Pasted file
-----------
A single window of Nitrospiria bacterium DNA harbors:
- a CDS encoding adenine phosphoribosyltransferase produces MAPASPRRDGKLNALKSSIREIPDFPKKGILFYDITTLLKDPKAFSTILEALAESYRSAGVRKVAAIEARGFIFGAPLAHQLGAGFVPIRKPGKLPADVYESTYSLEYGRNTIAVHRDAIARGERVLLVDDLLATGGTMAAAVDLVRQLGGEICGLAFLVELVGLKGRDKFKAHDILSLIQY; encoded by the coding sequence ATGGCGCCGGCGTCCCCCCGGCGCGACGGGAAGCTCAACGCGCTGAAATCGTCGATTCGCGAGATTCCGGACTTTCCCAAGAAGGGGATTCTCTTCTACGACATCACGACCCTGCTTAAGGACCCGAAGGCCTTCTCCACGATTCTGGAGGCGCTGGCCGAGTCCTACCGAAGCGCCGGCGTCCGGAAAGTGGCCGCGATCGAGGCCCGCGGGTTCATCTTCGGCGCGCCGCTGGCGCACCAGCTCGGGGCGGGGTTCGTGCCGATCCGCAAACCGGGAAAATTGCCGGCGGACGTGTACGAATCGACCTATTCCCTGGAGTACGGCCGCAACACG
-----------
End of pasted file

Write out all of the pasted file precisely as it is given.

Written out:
A single window of Nitrospiria bacterium DNA harbors:
- a CDS encoding adenine phosphoribosyltransferase produces MAPASPRRDGKLNALKSSIREIPDFPKKGILFYDITTLLKDPKAFSTILEALAESYRSAGVRKVAAIEARGFIFGAPLAHQLGAGFVPIRKPGKLPADVYESTYSLEYGRNTIAVHRDAIARGERVLLVDDLLATGGTMAAAVDLVRQLGGEICGLAFLVELVGLKGRDKFKAHDILSLIQY; encoded by the coding sequence ATGGCGCCGGCGTCCCCCCGGCGCGACGGGAAGCTCAACGCGCTGAAATCGTCGATTCGCGAGATTCCGGACTTTCCCAAGAAGGGGATTCTCTTCTACGACATCACGACCCTGCTTAAGGACCCGAAGGCCTTCTCCACGATTCTGGAGGCGCTGGCCGAGTCCTACCGAAGCGCCGGCGTCCGGAAAGTGGCCGCGATCGAGGCCCGCGGGTTCATCTTCGGCGCGCCGCTGGCGCACCAGCTCGGGGCGGGGTTCGTGCCGATCCGCAAACCGGGAAAATTGCCGGCGGACGTGTACGAATCGACCTATTCCCTGGAGTACGGCCGCAACACG